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Reading

Sunday Reads

I’ve been suffering from some boredom lately. In some ways it’s a good thing, but it’s definitely not something I’m not very used too. When I came across this article by Neel Burton, I had to give it a read. He writes, “How might we, mere mortals, best cope with boredom?” in Boredom is but a window to a sunny day beyond the gloom.

A close follow up to the boredom, is the benefit of walking. Ferris Jabr explores this idea in Why Walking Helps Is Think. Just today I took a 3-mile walk without headphones and I was surprised at home much creativity arose.

Another topic that I’ve been living with has to do with liminal space. I’m definitely in between. Claudia Smith takes this to driving, parking lots, and hotel hallways. When her narrative takes the reader down Westheimer, I can completely envision the space having spent a few months in Houston last year. Check out In Between.

Some of the finest investigative journalism comes from The Intercept. This piece is a wake up call for the environmental movement, particularly in light of the current administration. Makes me feel some solidarity with those in Oregon struggling to make a difference. Read A Canadian Energy Company Bought an Oregon Sheriff’s Unit by Will Parish and Alleen Brown.

Illustration: Alex Petrowsky for The Intercept

If you like their work, you can donate.

The last piece today is food for thought. It’s a criticism of the left and how they’ve lost their way. It’s not all to agree with, but certainly enough to turn a head. Umair Haque writes, “When the left gives up on its fundamental values of gentleness, decency, humanity, friendship, expansiveness, curiousity — and replaces them with spite, rage, intimidation, hostility, conformity, and tribalism…in what way is it different from the hard right?” in It Was the Worst Decade for the Left Since the 1930s. How Come Nobody Much Noticed — or Cares?

I hope you enjoy these pieces as much as I did.

Kenley

Categories
Reading

Sunday Reads

Skip the Super Bowl and spend some time reading! ?

  1. What does sea level rise really look like? Read some data and analysis. Sea Level Rise: It’s Probably Worse Than You Think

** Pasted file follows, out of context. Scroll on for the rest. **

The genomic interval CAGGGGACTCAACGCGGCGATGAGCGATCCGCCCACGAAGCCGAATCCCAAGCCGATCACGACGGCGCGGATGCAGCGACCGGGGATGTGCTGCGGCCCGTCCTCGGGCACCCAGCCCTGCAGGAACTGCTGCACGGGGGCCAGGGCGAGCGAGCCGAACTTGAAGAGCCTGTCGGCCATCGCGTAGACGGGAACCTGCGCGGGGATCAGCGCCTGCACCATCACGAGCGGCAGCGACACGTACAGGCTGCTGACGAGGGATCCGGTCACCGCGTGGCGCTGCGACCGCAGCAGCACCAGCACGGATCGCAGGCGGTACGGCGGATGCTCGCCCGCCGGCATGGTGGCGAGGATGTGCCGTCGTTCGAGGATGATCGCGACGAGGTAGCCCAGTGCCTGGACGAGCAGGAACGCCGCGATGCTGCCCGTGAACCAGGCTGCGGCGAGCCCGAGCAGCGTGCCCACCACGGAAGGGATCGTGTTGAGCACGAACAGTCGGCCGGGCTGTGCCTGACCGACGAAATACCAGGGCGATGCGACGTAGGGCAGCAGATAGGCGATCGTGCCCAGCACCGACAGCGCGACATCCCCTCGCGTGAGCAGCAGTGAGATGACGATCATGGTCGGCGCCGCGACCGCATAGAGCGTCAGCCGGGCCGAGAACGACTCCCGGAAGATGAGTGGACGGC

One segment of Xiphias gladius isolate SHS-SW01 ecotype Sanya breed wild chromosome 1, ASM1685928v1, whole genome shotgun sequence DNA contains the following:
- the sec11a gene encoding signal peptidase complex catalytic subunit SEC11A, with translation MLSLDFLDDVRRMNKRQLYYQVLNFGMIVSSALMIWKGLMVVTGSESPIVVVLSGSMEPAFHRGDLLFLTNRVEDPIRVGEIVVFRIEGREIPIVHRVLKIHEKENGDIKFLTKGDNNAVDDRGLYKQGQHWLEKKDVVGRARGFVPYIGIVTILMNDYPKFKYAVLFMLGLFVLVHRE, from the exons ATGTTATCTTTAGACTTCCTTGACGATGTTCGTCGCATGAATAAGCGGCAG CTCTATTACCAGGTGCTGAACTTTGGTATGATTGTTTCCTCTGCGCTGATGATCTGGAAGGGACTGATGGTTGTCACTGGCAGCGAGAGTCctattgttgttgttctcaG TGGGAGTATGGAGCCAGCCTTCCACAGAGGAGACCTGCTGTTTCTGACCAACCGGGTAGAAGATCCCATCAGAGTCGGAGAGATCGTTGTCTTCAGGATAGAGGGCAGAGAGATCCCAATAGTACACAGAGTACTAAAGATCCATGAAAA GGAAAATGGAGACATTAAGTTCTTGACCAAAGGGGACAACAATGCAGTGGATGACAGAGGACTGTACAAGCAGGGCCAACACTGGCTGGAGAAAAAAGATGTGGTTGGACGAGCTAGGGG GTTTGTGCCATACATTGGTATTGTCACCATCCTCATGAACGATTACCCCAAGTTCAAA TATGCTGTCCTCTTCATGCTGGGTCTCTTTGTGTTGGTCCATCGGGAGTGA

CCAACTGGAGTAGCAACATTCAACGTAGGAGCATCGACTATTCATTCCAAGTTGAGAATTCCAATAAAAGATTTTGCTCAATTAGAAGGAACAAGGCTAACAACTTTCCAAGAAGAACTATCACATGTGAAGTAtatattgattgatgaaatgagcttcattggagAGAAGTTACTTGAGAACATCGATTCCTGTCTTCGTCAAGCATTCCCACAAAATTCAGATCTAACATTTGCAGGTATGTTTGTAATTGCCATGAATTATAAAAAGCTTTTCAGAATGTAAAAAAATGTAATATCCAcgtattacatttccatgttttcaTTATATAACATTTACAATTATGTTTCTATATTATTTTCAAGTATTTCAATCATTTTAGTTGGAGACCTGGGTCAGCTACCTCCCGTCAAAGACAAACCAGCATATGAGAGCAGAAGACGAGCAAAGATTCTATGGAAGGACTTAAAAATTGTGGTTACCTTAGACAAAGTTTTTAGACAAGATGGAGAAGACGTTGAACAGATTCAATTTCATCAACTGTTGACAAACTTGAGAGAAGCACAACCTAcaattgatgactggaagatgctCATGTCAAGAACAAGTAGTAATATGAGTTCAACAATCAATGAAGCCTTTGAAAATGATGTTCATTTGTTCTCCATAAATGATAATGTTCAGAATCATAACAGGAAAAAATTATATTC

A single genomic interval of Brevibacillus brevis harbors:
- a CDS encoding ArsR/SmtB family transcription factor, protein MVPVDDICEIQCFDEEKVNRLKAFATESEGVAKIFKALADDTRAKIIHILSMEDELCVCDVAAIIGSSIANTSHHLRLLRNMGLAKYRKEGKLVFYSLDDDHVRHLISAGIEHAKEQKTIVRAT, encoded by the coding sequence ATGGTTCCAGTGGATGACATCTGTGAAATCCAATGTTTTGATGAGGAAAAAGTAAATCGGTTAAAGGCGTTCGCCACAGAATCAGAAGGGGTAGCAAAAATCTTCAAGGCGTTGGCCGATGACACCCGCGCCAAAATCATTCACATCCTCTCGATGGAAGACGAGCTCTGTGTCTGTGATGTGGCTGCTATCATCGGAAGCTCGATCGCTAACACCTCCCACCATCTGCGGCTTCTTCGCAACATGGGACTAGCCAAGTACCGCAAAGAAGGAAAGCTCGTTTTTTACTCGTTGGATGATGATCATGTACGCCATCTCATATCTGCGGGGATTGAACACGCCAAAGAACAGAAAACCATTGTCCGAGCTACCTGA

2. Written from the perspective of being Black in a time of climate change. 15 Years After Katrina, a Fight Against ‘the Jim Crow of Climate Change’ Rages on in the Gulf Coast
  3. My candidate for president is Bernie Sanders. A look at him, Biden and Warren. Only Sanders Can Undo Trump
  4. For the librarian and educator audience. The title says it all. Information Privilege and First-year Students: A Case Study from a First-year Seminar Course Using Access to Information as a Lens for Exploring Privilege
  5. A short but important essay on practicing Buddhism and being Black. Sweeping my Heart

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Reading

Sunday Reads (2020-01-12)

This first piece is a great read on public discourse and tech monopolies. I’ve read and respected the author Cory Doctorow for many years. You should look for other work by him! – Inaction is a Form of Action

In The Merchants of Thirst, Peter Schwartzstein takes us to Nepal to discover how difficult and costly it is for people to receive water. The dire nature should be a wake-up call for everyone.

This third piece was of particular interest to me because I know Marc Benioff. We can ask the question: is there such a thing as a good billionaire? Chris Colin wrote for Wired magazine The Gospel of Wealth According to Marc Benioff.

My final read for the day is a shorter piece from the NYT opinion pages. Talk Less. Listen More. Here’s How. by Kate Murphy digs into what it means to listen.

Gold bars
Categories
Reading

Sunday Reads (2019-12-29)

  1. A great piece that talks about why Twitter has been good for people of color. Twitter Made Us Better.
  2. Studying digital politics and online activism. On Digital Disinformation and Democratic Myths
  3. Another example of Trump tearing down long-held environment laws. A Trump Policy ‘Clarification’ All but Ends Punishment for Bird Deaths
  4. Something on topic for me this year. What ‘Harry Potter’ Teaches Us About Mental Illness and Empathy
  5. A positive story about my former City, and on a topic that I love. San Francisco’s Sci-Fi Renaissance
  6. How to Start Being Kinder to Yourself